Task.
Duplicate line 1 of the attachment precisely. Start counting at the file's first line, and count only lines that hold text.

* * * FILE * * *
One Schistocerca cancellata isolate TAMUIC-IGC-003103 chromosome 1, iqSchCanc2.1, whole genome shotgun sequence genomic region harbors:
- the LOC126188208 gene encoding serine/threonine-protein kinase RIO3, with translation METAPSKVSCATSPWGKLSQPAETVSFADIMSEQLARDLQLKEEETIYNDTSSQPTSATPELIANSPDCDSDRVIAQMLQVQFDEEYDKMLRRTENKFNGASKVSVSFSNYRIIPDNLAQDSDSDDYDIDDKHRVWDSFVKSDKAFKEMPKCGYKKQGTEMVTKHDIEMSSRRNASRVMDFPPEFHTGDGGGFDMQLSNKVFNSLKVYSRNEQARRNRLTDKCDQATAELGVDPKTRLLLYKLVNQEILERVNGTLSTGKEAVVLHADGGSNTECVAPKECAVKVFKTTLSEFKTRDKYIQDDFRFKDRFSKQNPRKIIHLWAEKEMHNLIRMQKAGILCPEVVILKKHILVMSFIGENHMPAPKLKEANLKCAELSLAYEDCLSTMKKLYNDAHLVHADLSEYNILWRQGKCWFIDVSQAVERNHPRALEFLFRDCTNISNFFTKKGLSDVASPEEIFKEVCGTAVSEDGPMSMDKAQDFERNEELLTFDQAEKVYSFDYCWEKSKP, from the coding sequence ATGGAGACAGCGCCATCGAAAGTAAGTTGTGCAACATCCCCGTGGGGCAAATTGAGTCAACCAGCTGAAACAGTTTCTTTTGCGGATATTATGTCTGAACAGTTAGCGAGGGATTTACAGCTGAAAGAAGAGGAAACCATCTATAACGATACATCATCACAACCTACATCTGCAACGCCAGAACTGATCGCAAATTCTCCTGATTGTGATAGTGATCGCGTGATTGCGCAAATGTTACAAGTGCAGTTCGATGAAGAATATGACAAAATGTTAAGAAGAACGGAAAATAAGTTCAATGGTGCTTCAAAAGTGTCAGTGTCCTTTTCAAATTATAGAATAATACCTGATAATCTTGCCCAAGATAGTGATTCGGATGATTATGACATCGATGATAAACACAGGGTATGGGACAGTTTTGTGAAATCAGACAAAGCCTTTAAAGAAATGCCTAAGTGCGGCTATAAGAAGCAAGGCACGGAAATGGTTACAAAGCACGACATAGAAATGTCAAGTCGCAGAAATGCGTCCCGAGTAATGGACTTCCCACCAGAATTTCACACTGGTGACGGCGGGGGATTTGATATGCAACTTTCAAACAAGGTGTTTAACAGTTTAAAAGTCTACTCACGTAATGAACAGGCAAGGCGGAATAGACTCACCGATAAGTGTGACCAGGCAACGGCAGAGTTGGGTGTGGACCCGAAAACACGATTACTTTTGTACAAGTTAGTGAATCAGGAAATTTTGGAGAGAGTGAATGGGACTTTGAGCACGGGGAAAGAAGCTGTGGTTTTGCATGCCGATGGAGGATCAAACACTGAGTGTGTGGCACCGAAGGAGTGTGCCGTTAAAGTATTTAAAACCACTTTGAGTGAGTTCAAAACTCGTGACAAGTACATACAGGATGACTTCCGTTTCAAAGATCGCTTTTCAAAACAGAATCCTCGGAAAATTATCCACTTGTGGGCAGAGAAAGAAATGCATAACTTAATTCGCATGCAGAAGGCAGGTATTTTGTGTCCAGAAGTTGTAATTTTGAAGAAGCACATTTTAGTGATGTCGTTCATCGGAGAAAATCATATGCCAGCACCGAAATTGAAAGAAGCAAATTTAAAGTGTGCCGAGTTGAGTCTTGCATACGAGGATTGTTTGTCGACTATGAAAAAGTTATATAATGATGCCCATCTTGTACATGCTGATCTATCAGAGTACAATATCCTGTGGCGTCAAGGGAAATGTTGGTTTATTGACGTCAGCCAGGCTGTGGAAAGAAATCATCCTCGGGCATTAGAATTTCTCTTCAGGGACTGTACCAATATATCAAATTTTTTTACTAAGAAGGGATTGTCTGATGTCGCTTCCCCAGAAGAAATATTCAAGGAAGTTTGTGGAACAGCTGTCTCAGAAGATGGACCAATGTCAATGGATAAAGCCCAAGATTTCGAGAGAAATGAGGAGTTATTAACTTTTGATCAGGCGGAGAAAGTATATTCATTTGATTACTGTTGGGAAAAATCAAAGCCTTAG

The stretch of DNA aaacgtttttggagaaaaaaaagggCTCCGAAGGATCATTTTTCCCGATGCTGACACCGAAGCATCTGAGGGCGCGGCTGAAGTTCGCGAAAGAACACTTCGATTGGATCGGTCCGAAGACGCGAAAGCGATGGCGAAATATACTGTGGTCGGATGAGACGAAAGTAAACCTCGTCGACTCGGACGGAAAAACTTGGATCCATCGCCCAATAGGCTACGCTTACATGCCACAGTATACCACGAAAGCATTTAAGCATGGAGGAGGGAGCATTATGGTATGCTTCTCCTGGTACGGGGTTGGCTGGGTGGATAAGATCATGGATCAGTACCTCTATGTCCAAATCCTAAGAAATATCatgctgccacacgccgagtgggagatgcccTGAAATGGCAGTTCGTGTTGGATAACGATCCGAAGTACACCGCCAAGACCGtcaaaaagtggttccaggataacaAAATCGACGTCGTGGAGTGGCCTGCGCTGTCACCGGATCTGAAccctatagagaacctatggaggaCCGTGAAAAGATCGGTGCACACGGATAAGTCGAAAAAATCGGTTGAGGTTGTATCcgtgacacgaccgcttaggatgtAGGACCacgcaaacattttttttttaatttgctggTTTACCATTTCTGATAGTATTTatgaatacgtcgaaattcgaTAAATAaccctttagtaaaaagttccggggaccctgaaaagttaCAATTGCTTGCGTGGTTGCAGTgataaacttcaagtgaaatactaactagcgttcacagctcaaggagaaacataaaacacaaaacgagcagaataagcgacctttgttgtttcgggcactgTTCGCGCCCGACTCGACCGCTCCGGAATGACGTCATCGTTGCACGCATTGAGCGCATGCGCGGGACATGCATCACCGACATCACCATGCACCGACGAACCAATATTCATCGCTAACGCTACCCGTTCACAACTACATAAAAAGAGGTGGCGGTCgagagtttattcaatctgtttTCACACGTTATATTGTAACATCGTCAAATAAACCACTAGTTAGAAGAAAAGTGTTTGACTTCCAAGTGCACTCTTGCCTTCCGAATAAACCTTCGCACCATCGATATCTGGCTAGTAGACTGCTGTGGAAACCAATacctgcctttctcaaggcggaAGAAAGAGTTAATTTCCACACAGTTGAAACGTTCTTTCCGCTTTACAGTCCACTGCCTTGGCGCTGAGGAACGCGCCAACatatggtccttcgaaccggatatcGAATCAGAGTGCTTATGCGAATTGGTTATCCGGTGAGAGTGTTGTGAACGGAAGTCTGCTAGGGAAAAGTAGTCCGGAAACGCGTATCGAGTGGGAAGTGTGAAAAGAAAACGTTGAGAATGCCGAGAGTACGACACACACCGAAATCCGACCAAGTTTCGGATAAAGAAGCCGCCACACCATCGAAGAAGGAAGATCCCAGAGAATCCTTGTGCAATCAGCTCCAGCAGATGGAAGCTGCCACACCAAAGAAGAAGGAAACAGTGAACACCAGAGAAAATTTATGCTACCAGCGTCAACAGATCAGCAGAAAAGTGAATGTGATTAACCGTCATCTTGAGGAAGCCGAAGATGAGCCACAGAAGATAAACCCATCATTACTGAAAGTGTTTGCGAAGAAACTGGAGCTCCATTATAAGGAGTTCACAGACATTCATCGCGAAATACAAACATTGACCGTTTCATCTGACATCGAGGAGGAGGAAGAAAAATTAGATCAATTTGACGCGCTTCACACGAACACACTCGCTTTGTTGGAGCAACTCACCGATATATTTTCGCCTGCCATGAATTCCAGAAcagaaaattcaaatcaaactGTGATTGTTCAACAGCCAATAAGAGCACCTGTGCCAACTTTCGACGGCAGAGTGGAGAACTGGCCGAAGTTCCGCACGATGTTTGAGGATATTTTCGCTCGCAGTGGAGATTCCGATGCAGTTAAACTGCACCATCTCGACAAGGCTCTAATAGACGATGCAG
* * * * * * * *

One Schistocerca cancellata isolate TAMUIC-IGC-003103 chromosome 1, iqSchCanc2.1, whole genome shotgun sequence genomic region harbors: